Recruitment maneuvers and other strategies in the use of mechanical ventilation, which can both save and harm lives, might be a factor in recently decreasing mortality rates.
The adult respiratory distress syndrome (ARDS) is described as a clinical syndrome associated with respiratory distress of acute onset, refractory hypoxemia, decreased respiratory-system compliance, and diffuse pulmonary infiltrates visible on a chest radiograph. The mortality rate differs greatly between centers, but generally approximates 50%. Fortunately, there are some data showing that mortality has been decreasing over recent years. As therapy for ARDS is largely supportive, it is not possible to identify a specific factor causing this improvement. Nevertheless, ventilation strategy is the factor that has changed to a great extent over the past decade.
Ventilator-Induced Lung Injury
On the one hand, mechanical ventilation is a lifesaving procedure, as it keeps the body adequately oxygenated. On the other hand, the same procedure has the potential to bring harm to the patient. The traditional approach to mechanical ventilation, used in anesthesiology and intensive care for many years, used high tidal volumes (Vt) of 10 to 15 mL/kg and insisted on normocapnia and adequate oxygenation. More recently, it has been hypothesized that large tidal volumes with low positive end-expiratory pressure (PEEP) might be hazardous and might lead to alveolar damage. Animal experiments1-3 have shown the classic approach to cause ventilator-induced lung injury. This syndrome is typically characterized by increased alveolocapillary-membrane permeability, high-protein content edema, surfactant failure, and decreased pulmonary compliance. Patients with ARDS often need high inspiratory airway pressures because of these pathophysiological characteristics. Histopathological changes of the lung are heterogeneous,4 with edematous and consolidated areas coexisting with relatively normal regions. High airway pressures, applied to healthy regions, present the risk of overdistension and subsequent alveolar injury; however, the precise mechanism of damage is not known. Peak airway pressures, PEEP levels, and repetitive opening and closing of alveolar units have been proposed as responsible.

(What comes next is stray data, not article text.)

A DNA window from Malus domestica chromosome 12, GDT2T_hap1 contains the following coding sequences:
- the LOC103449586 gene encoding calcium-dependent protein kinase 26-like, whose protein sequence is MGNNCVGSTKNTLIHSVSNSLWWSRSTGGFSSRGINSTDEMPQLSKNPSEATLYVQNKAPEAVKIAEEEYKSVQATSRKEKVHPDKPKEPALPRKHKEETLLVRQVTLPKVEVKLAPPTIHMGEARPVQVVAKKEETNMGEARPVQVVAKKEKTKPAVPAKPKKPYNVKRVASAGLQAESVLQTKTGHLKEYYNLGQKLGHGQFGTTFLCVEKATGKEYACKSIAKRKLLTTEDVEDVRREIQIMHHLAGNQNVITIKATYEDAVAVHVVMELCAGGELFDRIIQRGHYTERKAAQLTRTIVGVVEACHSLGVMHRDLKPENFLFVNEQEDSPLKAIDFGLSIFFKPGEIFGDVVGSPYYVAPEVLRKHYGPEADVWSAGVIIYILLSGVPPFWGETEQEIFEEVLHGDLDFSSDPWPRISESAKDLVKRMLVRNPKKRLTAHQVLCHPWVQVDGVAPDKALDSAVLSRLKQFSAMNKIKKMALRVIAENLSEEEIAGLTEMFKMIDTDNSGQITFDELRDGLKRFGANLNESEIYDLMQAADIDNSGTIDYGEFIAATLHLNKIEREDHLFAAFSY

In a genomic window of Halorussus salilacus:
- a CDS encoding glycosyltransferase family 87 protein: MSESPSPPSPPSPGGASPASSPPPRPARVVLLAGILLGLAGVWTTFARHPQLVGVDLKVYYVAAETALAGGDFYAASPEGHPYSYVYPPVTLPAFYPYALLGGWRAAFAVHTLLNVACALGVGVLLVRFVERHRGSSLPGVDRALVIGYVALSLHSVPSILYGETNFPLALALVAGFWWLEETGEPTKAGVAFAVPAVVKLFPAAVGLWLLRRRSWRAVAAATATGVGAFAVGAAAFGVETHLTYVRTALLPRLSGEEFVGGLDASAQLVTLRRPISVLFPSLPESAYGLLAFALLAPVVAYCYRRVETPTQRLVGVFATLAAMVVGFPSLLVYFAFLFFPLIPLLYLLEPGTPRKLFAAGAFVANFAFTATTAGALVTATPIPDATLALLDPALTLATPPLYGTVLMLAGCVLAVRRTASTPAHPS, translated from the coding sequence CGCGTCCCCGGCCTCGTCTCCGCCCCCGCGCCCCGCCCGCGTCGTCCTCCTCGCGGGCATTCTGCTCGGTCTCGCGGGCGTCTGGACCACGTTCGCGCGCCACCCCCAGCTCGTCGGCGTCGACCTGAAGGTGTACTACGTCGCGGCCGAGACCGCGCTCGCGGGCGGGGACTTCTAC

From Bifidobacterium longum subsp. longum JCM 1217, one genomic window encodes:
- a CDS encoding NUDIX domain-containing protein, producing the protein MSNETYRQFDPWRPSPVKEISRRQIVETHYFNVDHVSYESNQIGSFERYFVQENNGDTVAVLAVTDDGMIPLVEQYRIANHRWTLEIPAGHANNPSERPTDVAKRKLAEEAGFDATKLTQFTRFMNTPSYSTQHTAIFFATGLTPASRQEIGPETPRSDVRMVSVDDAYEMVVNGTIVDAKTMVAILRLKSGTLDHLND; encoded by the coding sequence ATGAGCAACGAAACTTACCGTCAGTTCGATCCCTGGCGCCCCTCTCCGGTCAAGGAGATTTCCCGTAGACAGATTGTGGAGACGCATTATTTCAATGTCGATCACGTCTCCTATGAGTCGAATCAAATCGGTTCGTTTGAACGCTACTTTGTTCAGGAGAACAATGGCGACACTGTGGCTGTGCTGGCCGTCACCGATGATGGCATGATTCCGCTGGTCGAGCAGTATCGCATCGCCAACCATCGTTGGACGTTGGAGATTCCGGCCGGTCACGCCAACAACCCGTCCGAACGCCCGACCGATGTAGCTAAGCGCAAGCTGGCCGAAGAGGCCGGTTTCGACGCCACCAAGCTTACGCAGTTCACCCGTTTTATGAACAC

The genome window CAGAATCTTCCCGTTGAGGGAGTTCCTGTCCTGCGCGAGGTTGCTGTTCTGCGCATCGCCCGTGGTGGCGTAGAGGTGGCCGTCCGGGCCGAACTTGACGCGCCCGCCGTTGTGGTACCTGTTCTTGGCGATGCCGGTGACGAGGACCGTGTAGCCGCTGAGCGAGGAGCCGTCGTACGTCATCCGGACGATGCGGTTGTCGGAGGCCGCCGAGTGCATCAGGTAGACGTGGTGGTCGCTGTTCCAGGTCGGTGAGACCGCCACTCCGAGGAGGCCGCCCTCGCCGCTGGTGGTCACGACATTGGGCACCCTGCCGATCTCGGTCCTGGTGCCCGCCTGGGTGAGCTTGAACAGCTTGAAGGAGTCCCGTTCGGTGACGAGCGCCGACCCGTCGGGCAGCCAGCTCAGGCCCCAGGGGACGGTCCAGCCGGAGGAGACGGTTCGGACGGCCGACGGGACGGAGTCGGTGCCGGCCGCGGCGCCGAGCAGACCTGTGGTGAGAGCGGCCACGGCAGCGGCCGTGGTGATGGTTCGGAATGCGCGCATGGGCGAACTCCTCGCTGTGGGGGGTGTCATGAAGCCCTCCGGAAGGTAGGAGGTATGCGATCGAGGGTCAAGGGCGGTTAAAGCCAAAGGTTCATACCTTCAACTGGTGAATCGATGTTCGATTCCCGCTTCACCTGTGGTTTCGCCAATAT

Information is now available to prove that inappropriate mechanical ventilation could even activate cytokine production in the lung.5 Elevation of pulmonary cytokines, together with the inadequacy of the alveolocapillary membrane, may result in the involvement of extrapulmonary organs, leading to multiple organ failure.6 Stüber et al7 demonstrated that mechanical ventilation with low PEEP and high Vt induces release of proinflammatory and anti-inflammatory cytokines into the alveolar space and the blood after only 1 hour. Lung-protective ventilation is able to reverse this systemic inflammatory response.
Protective Ventilation Strategy
Decreasing Vt could reduce the risk of ventilator-induced lung injury, so small-Vt ventilation has been studied extensively.8-12 The ARDS Network study9 compared the traditional strategy using a Vt of 12 mL/kg predictive body weight with a lower Vt of 6 mL/kg. Despite some difficulties encountered in comparing the trials involved, the ARDS Network study, in contrast with other randomized clinical trials,10-12 demonstrated improved clinical outcomes for the low-Vt strategy. In a study by Amato et al,13 conventional mechanical ventilation was compared with protective ventilation strategy. Improved survival was found for the latter. Brochard et al10 did not find a similar benefit.